Among the more fascinating legends in the short but memorable life of Bruce Lee is the TV show the martial-arts icon pitched in the early Seventies about a Chinese immigrant traveling through America in the late-19th Century. The studio politely declined, the Lee family story goes, then stole key elements of the pitch to make Kung Fu, a Western-meets-Eastern where the immigrant was played by the Caucasian actor David Carradine.
On April 5th, the legend becomes fact in an unexpected, wonderful way with Warrior, a new Cinemax drama inspired by Lee’s notes for that unsold/stolen pitch, executive produced by Justin Lin and Lee’s daughter Shannon. A lush action drama, set in San Francisco’s Chinatown in 1878, Warrior feels like someone asked, “What if The Knick, but with hatchet fights?”
Our Lee-esque hero is Ah Sahm (Andrew Koji), just off the boat in search of his estranged sister. Faced immediately with the intense anti-immigrant prejudice of the time, he displays his martial-arts skill in a way that lands him in the employ of one of the local Tongs, run by the dandyish Father Jun (Perry Yung). Before he’s had a chance to begin his quest, he’s decked out in a slick suit, partnered with heir apparent Young Jun (Jason Tobin) and asked to battle a rival crew that’s cutting in on Father Jun’s opium trade.
As envisioned by creator Jonathan Tropper (Banshee), the city’s many legal and illegal businesses are all interconnected, so in time Ah Sahm tangles not only with the other Tong and its frontwoman Mai Ling (Dianne Doan), but local madam (and part-time vigilante) Ah Toy (Olivia Cheng), unallied fixer Wang Chao (Hoon Lee), reluctant Chinatown cop Bill O’Hara (Kieran Bew), racist Irish strongman Dylan Leary (Dean S. Jagger) and even Penny Blake (Joanna Vanderham), wife to the city’s very corrupt, very kinky mayor (Christian McKay).
It’s a sprawling cast of characters, many of them played by actors of Asian descent who have rarely had the opportunity to take on roles like this. Tropper deploys the Hunt for Red October trick of having the Chinese characters speak perfect, unaccented English whenever white people (or, as the Chinese call them, “ducks”) aren’t around. (When the two groups mix, the Chinese characters’ dialogue is subtitled, though a few of them speak English with varying degrees of skill.) On the one hand, it’s a device to make it easier on the audience of a fundamentally very pulpy, unpretentious action show. On the other, it’s a striking way to normalize people who are in a setting where they’re demonized and othered. The names and faces are different, but none of these characters would be out of place in a crime drama filled with white actors(*). (Change the setting and the ethnicities and, for instance, Walton Goggins might once have been able to play a Young Jun type with the same cocky yet endearing energy that Jason Tobin brings to the role now.)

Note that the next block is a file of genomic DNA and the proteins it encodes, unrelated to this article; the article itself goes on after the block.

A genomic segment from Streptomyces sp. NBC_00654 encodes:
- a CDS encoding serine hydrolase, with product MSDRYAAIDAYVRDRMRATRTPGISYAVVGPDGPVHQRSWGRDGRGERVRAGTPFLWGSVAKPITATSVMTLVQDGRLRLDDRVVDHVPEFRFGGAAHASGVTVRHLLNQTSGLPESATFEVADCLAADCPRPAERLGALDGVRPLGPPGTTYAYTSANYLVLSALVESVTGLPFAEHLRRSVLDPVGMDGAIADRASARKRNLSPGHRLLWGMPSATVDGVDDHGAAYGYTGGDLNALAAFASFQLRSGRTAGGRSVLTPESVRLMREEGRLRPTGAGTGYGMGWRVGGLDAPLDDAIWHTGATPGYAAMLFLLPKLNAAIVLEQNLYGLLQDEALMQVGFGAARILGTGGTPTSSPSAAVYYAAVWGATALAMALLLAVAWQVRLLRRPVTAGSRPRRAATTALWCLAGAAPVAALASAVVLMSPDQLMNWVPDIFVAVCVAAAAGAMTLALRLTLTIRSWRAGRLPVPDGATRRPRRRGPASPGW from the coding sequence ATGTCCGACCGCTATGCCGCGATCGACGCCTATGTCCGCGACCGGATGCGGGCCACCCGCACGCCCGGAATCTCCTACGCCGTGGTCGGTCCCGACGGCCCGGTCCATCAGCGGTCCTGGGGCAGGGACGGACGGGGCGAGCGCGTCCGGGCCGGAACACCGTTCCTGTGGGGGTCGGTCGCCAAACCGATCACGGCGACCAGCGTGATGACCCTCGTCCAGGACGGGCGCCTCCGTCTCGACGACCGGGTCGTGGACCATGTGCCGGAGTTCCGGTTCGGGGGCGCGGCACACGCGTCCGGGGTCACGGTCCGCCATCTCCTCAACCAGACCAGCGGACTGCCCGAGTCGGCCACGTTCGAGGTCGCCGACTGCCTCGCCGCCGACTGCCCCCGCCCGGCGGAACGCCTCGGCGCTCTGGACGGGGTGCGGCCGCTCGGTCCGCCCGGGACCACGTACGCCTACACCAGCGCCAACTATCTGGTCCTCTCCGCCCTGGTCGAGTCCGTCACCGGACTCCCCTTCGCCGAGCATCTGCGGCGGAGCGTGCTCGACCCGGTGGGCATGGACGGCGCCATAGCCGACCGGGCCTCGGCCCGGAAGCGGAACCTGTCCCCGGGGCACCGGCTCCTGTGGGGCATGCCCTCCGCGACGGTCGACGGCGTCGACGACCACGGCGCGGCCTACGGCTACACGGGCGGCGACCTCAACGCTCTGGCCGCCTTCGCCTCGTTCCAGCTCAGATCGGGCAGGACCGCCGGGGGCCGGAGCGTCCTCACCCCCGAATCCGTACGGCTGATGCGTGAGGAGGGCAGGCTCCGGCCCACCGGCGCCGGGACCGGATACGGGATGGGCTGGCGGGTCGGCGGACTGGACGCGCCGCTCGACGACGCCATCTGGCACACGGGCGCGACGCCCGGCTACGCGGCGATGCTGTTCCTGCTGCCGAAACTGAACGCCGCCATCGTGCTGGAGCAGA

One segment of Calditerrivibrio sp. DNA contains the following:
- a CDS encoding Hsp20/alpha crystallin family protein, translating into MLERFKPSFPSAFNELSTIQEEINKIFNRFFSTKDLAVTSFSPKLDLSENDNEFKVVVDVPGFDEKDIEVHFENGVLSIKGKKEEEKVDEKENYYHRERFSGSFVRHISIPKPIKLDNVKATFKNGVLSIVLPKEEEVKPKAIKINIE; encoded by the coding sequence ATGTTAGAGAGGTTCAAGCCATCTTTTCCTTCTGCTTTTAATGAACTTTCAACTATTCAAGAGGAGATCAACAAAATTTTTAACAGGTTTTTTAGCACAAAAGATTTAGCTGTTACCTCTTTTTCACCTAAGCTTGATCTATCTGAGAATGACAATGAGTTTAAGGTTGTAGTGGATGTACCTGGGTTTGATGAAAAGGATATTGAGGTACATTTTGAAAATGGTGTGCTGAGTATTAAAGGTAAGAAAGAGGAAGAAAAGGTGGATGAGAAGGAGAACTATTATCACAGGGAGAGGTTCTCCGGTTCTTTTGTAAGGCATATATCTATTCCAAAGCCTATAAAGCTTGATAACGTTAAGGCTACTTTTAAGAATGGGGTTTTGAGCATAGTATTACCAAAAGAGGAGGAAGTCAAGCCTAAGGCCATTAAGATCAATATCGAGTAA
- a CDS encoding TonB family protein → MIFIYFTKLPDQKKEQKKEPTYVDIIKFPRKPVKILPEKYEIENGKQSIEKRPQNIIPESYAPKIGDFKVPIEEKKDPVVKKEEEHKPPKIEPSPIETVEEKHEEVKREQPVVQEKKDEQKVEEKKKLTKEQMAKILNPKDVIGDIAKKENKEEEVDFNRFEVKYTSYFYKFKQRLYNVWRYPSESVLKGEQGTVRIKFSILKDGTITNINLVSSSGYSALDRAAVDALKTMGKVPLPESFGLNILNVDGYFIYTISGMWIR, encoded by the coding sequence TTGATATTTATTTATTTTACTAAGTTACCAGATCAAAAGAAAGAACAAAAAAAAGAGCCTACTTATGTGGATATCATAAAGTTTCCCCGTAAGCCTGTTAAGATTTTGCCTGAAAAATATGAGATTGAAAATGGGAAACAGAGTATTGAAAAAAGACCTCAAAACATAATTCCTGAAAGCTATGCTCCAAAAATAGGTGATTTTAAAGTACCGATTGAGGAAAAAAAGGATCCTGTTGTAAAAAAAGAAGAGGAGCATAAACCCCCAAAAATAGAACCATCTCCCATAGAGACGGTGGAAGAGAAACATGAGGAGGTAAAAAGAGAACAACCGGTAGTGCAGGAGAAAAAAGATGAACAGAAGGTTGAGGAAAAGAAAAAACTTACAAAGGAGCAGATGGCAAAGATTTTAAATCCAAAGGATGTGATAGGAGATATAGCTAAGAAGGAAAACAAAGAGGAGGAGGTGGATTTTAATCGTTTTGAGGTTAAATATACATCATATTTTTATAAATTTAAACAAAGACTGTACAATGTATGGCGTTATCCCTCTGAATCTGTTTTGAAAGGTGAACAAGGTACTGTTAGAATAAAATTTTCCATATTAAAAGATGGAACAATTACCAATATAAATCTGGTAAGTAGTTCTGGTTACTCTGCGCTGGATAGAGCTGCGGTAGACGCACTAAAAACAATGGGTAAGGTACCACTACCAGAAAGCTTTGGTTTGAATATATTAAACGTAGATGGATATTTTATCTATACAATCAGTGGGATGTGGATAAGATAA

(*) The bushy period mustaches that many of the Irish and WASP characters wear obscure their mouths enough to occasionally create the illusion that they’re the ones speaking a foreign language and having their dialogue dubbed into English for the local marketplace. Whether intentional or not, it’s a nifty role reversal.
“These are strange fucking times,” Father Jun suggests. “The ducks think we’re less than human. We can’t own, we can’t vote, and yet somehow, we’re responsible for the economic woes of their entire nation.”
Speeches like that draw a painful line between the show’s period setting and our own. But even though Warrior never loses sight of the many sociopolitical reflections of today, its primarily goal is to kick ass and take names, which it does splendidly throughout.
Even though its run overlapped with Game of Thrones and a few dozen different comic-book dramas, Banshee consistently had the best-choreographed, most viscerally exciting fight scenes on television. (Case in point: the long, nasty one embedded above.) Having Lee’s name attached raises the bar even higher, but the work that stunt coordinator Brett Chan does with Koji and the other actors (particularly Joe Taslim as the rival Tong’s top enforcer, Li Yong) more than clears it. The show’s directors (including Assaf Bernstein and Loni Peristere) favor longer takes and clean compositions to make it clear just how much skill is on display, whether Ah Sahm and Li Yong are waged in gladiatorial combat, or two Tongs are engaged in a massive hatchet brawl in an alley.
Midway through the season, Ah Sahm and Young Jun are sent out of town for an episode that finds them battling stagecoach rustlers inside a Wild West saloon. It’s a delight, and the closest Warrior comes to stepping directly into the territory of Kung Fu. But even if Lee had been able to sell his own script back then, television in the Seventies wasn’t equipped to recreate the past and stage epic martial-arts battles on the scale that Warrior does throughout. This is the right time and place for Lee’s vision to come to thrilling life, even if he’s not around to star in it. Warrior is a blast.
The series debuts April 5th on Cinemax. I’ve seen all 10 episodes of the first season.